Updated: Apr 1
In December of 2017, the U.S. adopted the ELD, or the electronic logging device mandate, to ensure that drivers are adhering to the hours of service (HOS) rules and not spending a minute longer behind the wheels than the permitted driving hours. Canada, too, is set to adopt a similar mandate by the end of this year. Presently, drivers use a daily logbook, which is paper-based, to manually record the number of hours spent on the road. The new rules would require commercial vehicle drivers to install ELD so that their duty hours can be digitally tracked.
What is ELD?
ELD is an electronic device that records driving hours. Not only that, it also tracks GPS location, whether the engine is running, records odometer readings, and more.
Benefits of ELD
ELD has the following benefits:
Tamper-proof: ELD is a tamper-proof device that automatically logs driving hours, which means the drivers cannot falsify the duty-status record.
Saves time: The logging device eliminates hours of paperwork and human errors that may occur while manually logging information. With less paperwork and no room for human errors, fleet operators can considerably save time, as well as reduce their operational costs.
Seamless communication: There is less chance of a communication gap between the fleet operators and their drivers. ELD continuously tracks the movement of the vehicles and keeps both the operators and the drivers informed and updated, enabling seamless communication between them.
Reduces driver fatigue: Driver fatigue is considered one of the leading causes of accidents. Once ELD becomes mandatory, we could see a significant drop in such cases. As the electronic device continuously tracks the vehicle’s movement, the drivers cannot hoodwink the authorities or the fleet operators and drive for long hours without taking the mandatory rest break.
Better compliance with hours-of-service rules: If no one is watching, some drivers tend to break the hours-of-service rules. ELD ensures such drivers comply with the regulations.
Drivers cannot drive more than 13 hours in a day.
Drivers cannot drive after they have spent 14 hours on-duty in a day.
Drivers must take 8 consecutive hours of off-duty time between on-duty hours/driving hours.
Drivers can take 8 consecutive hours of off-duty rest in the sleeper birth.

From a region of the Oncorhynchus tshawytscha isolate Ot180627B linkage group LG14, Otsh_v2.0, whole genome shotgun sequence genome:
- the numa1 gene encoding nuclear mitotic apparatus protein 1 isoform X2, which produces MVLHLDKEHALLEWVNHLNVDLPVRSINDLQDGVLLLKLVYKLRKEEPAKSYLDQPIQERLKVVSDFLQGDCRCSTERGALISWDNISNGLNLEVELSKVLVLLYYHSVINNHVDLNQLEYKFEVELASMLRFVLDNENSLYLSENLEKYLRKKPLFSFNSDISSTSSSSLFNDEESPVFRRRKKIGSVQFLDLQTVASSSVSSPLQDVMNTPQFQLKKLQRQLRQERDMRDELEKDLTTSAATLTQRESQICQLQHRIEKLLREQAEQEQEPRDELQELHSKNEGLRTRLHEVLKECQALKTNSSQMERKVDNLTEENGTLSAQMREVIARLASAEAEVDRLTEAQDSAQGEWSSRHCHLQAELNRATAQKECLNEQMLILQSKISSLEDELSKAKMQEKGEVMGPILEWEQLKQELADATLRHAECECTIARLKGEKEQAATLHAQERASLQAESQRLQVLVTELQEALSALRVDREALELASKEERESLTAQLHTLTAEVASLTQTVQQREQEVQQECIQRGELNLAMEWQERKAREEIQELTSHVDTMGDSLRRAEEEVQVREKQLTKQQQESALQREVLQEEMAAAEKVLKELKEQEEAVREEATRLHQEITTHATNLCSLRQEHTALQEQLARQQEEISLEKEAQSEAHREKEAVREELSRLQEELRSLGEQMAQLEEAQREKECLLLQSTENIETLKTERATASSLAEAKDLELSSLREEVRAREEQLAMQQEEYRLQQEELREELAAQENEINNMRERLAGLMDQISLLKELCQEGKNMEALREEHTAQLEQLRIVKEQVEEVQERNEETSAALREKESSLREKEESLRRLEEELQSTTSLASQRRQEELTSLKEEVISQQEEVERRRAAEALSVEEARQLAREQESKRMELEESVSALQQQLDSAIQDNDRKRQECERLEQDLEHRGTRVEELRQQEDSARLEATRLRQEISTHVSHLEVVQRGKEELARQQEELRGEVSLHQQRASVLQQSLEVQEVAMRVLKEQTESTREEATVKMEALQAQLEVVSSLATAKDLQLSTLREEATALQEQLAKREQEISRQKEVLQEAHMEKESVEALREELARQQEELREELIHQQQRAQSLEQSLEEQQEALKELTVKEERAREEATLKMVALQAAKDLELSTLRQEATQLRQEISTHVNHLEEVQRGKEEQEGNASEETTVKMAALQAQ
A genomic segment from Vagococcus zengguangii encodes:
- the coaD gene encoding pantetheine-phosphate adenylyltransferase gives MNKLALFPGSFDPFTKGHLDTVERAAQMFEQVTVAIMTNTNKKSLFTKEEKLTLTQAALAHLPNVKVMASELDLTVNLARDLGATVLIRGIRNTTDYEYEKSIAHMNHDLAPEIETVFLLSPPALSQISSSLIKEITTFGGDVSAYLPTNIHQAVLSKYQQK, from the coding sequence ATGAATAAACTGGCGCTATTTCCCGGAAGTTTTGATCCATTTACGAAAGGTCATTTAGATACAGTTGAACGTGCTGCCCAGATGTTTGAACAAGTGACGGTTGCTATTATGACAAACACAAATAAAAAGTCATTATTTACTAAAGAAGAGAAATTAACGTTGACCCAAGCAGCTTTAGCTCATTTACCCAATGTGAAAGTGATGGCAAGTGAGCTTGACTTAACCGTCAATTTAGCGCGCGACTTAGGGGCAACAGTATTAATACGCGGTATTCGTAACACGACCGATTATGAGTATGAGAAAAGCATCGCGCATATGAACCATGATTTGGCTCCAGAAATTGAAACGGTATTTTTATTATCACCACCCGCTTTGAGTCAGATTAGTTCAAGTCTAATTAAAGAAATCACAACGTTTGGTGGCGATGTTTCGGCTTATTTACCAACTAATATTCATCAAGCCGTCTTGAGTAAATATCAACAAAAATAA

Drivers must take 10 hours of off-duty time in a day. The 10 hours include the mandatory 8 consecutive hours of off-duty time.
Limit for driving cycle 1: Drivers cannot drive after 70 hours on-duty in any 7 days.
Limit for driving cycle 2: Drivers cannot drive after 120 hours on-duty in any 14 days.
Drivers have to face disciplinary action if they are caught breaking the rules. Violations appear on their commercial driver abstract (CDA), and they are also be included in the fleet owners’ profiles. Some penalties include monetary fines, downgraded safety ratings, out-of-service declarations, and audit of the fleet-operator’s facility.
Violations of hours-of-service rules happen regularly. Some drivers fail to follow the rules because they are not aware of them, while some have learned how to falsify a log. ELD regulations are expected to make the drivers more aware and more rule-abiding. Canada’s ELD regulations are in alignment with the U.S. mandate, which aims to improve road safety and prevent road accidents. Likewise, Canada also expects to reduce crashes by introducing regulations that require commercial bus and truck drivers to use an ELD in their vehicles. ELD regulation objectives:
improve commercial vehicle safety;
ensure compliance with hours-of-service rules; and
facilitate fairer competition.
What Happens when Canada Adopts ELD Regulations?
Paper-based daily log will no longer be in use.
ELD in commercial vehicles that are compliant with the Technical Standard will be installed.
‘Daily logs’ will be called ‘records of duty status’.
Drivers have to enter information into the ELD related to records of duty status: for example, fuelling, loading, or uploading.
Information such as driving time, Odometer readings, and engine running status to be automatically recorded by ELD.
Fleet-owners have to create a separate account for each driver in the ELD operating system.
At the end of duty hours, each driver is supposed to certify the accuracy of the electronic records, while the fleet operator has to verify and retain the records.
Canada ELD rules will immensely benefit those who operate cross-border fleets because of the similar regulations on both sides of the border.